Education minister Msaka calls for relevant secondary school curriculum

Minister of Education, Science and Technology Bright Msaka says it is high time Malawi reviewed its secondary school curriculum to ensure that learners are imparted with skills relevant to the modern world.

Msaka: Education Minister for review of curriculum

Speaking Monday in Mzuzu when he opened a regional stakeholder dialogue meeting for northern and central east education chapter, Msaka asked delegates to ensure that learners should start learning things that will make Malawi competitive against other countries.

“Let us consider the 21st century skills, where we deliberately develop an awareness of and proficiency in critical thinking and problem solving, collaboration and communication, creativity and imagination, digital literacy and other relevant skills,” he said.

Msaka observed that some things taught in secondary school over the years may not be relevant in this contemporary world.

“For instance, is the Pythagoras Theorem still relevant? I can’t even use it since [I studied it] but I’m still alive,” he wondered, sending delegates into laughter.

“In the past we were dissecting frogs and lizards. The world has transformed technologically and a leaner today might be required to fix a mobile phone, for instance,” he said.

Msaka said time has come for Malawi to take a serious look at the secondary school education and make both intellectual and financial investment in it.

The dialogue meeting was attended by the academia, traditional leaders, secondary school students and development partners, among others to review secondary education in Malawi in terms of enrollment, resourcing and curriculum, among other things.

UNICEF Malawi’s education specialist, Kimanzi Muthengi, noted that the country was enrolling many learners into primary school but few were proceeding to secondary school.

“While we have five million learners in primary school, we have about 400, 000 in secondary schools and about 300, 297 are in public schools. So these are worrying figures,” he said.

Muthengi said according to Sustainable Development Goals (SDGs), education is a basic right that begins from early childhood education, therefore, one should enjoy that right up to the point he or she gets skills to go to work.

“But you find that when you don’t have a robust secondary education system, you don’t get to work. You continue being a manual labourer because that is what is on offer.

“So we are losing opportunities in technology, in developing new frontiers of employment such as sports and arts industries because of a constrained secondary system,” he said.

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Joseph Bob Kombo
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Joseph Bob Kombo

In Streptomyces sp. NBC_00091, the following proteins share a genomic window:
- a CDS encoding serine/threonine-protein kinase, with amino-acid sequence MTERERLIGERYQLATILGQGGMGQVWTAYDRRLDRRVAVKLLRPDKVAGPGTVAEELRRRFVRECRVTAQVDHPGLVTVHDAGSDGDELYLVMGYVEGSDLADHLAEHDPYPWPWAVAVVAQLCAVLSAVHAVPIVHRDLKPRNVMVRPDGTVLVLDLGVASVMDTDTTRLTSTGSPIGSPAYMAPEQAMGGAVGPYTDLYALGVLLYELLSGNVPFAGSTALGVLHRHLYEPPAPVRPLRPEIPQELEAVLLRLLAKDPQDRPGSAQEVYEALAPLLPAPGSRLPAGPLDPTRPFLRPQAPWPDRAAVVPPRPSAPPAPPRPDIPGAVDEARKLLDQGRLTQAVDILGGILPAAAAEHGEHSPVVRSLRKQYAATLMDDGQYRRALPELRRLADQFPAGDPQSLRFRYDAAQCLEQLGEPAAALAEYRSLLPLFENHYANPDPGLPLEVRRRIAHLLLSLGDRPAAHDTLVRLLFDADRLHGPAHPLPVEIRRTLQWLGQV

Those accusing the minister are missing the larger picture which the honourable is trying to portray. In my understanding the minister would want to challenge us that we can not answer the present challenges b using outdated knowledge. The current challenges such as climate change, global warming needs relevant approaches. The coming in of computers, cell phones etc needs a curriculum that will address such issues. The minister was not belittling anything but he wanted to make us open our eyes and move forward with time. With due respect this is my view on the matter

Dengu
Guest
Dengu

The Minister makes a good point about revising the curriculum to be more relevant but he, unfortunately, chose bad examples as has been commented on already by Dzambo. Deriding Maths always gets a laugh but those laughing are perpetuating the poor attitude that turns learners from a vital subject if engineers, scientists and numerate citizens are to educated. If you are not challenged to learn some of the basics, you are not going to have opportunity to go further with the subject.

Dzambo
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Dzambo

Irrelevant minister! Don’t you know that dissecting frogs is a basis for biological sciences? Do you mean we should no longer teach biology? Don’t you also know that pythagoras theorems are building blocks to mathematical sciences.

#DzukaniAmalawi
Guest
#DzukaniAmalawi

You have missed his point. The world has changed and continues to change. In the digital and Internet of Things (IoT) world the need for dissecting frogs and pythagoras theorems will be de-emphasised. In order for our children to survive in that environment productively a different curriculum is required to prepare them for the world of tomorrow. The reason why you are where you are now Dzambo is because the lessons you learnt in class are not taking you to where you want to be. See, you are stuck in limbo.

Malawi@Crossroads
Guest

Honourable Msaka you have just hit the nail on the head. This what we call visionary leadership of the present. If indeed the curriculum is revised in light of what you have articulated then Malawi will go somewhere with fully empowered children ready to tackle the 21st century world. Good thinking a bwana.

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